A critique of Australia’s 200 year celebration. A collaboration between Paper Tiger TV, Australia’s Video Metro and Television as Performance Space Collective. This video serves up a critique of Australia’s 200th year celebration TV specials, which completely overlooked the history of imperialism and colonization of its native peoples. In 1988, the year of Australia’s bicentennial, the mainstream media shepherded the nation into celebrating the anniversary of British settlement, a massive insult to the ancestors of the aboriginal people who lived there for thousands of years before colonization. Aborigines and activists examine the media’s role in molding together the geographically isolated urban pockets of modern Australia’s population. This creates a technologically supported collective consciousness or “Technonationalism” in which the country depends on the media to string together a national identity. The epic bicentennial television special “Australia Live”, with the all-mighty voice of imperialism narrating, and sweeping shots of outback terrain, dug up a mythological past that brings the Bush into the city and supports a massive pride in colonialism. The video highlights how Aboriginal media provides an alternative to the mainstream by promoting aboriginal music and artists. It also gives the aboriginal community a political voice to fight against institutionalized racism.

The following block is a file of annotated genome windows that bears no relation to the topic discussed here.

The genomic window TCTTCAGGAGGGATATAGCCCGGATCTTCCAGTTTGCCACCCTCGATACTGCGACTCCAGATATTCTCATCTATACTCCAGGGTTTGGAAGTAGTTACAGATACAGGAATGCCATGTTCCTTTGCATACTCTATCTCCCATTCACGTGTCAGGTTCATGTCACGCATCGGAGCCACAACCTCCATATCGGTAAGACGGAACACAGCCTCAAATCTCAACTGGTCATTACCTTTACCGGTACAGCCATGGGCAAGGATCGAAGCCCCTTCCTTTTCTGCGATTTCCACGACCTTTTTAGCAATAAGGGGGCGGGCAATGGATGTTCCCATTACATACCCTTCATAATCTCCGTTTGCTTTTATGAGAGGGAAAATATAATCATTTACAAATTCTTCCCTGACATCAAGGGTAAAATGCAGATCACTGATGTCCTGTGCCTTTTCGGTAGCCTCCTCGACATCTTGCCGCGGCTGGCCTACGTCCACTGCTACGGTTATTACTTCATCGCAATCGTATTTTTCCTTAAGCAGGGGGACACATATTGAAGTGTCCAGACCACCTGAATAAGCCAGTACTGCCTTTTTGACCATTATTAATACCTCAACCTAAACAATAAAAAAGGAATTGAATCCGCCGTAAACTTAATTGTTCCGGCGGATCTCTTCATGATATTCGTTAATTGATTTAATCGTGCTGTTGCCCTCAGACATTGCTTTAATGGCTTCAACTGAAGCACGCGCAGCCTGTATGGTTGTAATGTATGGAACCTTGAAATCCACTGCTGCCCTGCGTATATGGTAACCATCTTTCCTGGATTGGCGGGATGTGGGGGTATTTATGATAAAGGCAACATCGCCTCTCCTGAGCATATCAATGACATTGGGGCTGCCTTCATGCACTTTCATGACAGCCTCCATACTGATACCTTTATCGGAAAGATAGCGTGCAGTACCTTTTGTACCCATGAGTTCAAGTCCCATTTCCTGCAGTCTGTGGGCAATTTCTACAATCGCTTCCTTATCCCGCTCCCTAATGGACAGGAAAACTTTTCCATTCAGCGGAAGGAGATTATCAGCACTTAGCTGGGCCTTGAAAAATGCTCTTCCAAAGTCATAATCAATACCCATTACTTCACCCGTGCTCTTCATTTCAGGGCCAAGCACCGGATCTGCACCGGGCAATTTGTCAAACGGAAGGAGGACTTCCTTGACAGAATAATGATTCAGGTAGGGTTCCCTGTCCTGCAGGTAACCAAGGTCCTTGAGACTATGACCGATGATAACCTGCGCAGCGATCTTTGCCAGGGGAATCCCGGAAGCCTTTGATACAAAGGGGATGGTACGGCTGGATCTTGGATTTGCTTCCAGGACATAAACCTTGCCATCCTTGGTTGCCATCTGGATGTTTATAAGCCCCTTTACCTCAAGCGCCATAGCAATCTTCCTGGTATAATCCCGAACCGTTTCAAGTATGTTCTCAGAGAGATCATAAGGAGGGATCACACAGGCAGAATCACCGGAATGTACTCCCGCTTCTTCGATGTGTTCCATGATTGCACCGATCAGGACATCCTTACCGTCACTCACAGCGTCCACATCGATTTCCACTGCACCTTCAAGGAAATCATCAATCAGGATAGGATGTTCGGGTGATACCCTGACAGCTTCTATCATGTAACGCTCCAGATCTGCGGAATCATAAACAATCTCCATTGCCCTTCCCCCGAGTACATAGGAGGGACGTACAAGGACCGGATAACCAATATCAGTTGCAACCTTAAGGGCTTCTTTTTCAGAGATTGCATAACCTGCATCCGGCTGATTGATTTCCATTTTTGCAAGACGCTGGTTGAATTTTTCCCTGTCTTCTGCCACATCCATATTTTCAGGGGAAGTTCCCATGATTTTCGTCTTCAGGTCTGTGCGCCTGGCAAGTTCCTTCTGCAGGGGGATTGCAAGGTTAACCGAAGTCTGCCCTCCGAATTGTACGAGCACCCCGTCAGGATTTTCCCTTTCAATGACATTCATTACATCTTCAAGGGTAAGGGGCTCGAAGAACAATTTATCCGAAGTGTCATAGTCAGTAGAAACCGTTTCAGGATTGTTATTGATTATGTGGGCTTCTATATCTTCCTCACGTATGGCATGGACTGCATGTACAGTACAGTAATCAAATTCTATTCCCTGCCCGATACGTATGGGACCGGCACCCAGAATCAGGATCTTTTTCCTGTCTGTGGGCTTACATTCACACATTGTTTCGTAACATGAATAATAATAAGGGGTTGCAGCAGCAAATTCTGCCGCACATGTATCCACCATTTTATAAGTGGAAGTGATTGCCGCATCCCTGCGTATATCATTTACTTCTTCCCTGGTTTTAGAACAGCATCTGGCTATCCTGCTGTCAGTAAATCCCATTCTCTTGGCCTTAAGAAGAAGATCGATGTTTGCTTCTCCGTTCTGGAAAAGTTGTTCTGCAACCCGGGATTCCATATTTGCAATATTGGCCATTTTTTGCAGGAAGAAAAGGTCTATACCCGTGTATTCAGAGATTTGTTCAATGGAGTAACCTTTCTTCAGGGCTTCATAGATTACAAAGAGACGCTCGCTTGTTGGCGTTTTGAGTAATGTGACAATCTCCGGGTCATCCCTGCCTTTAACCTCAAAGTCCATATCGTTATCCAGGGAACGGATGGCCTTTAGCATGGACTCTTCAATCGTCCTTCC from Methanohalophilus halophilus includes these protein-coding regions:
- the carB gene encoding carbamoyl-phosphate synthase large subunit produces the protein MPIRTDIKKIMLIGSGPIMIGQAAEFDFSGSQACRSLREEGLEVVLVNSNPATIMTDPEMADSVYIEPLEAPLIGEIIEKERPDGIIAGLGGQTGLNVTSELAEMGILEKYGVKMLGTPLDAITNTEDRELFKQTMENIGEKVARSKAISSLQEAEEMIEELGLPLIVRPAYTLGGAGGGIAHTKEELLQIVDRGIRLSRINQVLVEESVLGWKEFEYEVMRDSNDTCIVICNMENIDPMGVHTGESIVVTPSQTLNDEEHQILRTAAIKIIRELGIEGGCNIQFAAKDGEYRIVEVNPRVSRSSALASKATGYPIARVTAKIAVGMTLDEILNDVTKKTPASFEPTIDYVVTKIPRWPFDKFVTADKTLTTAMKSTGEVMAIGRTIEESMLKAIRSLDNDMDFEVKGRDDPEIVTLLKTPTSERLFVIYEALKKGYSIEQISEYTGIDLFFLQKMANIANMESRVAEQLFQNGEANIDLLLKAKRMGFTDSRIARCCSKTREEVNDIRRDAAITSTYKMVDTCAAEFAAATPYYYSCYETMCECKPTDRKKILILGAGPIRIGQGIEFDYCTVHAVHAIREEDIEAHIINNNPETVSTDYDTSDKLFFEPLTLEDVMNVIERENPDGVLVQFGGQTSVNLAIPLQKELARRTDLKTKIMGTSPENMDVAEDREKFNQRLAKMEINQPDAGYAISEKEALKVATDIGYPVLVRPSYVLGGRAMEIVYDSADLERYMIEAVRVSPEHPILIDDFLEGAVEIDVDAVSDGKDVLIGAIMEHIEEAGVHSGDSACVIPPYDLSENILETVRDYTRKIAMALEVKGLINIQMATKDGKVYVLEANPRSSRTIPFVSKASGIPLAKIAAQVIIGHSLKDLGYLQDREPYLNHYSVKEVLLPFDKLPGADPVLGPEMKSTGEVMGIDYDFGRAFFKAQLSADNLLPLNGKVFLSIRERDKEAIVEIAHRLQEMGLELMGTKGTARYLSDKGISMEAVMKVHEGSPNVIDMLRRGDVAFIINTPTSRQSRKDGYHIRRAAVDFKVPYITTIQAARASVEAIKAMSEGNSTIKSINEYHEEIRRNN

Speakers include Anna Munster, Noel Sanders and Jannette Nolan from Aboriginal Radio, Lorretta Fogarty and Chris Kirk Brigh an indigenous lawyer, linguist, and lecturer.
This PTTV video, in collaboration with the Aboriginal radio station Radio Redfern and the Sydney-based video collective TAPS won a Hometown Video Award.
1988 TRT: 28 minutes #154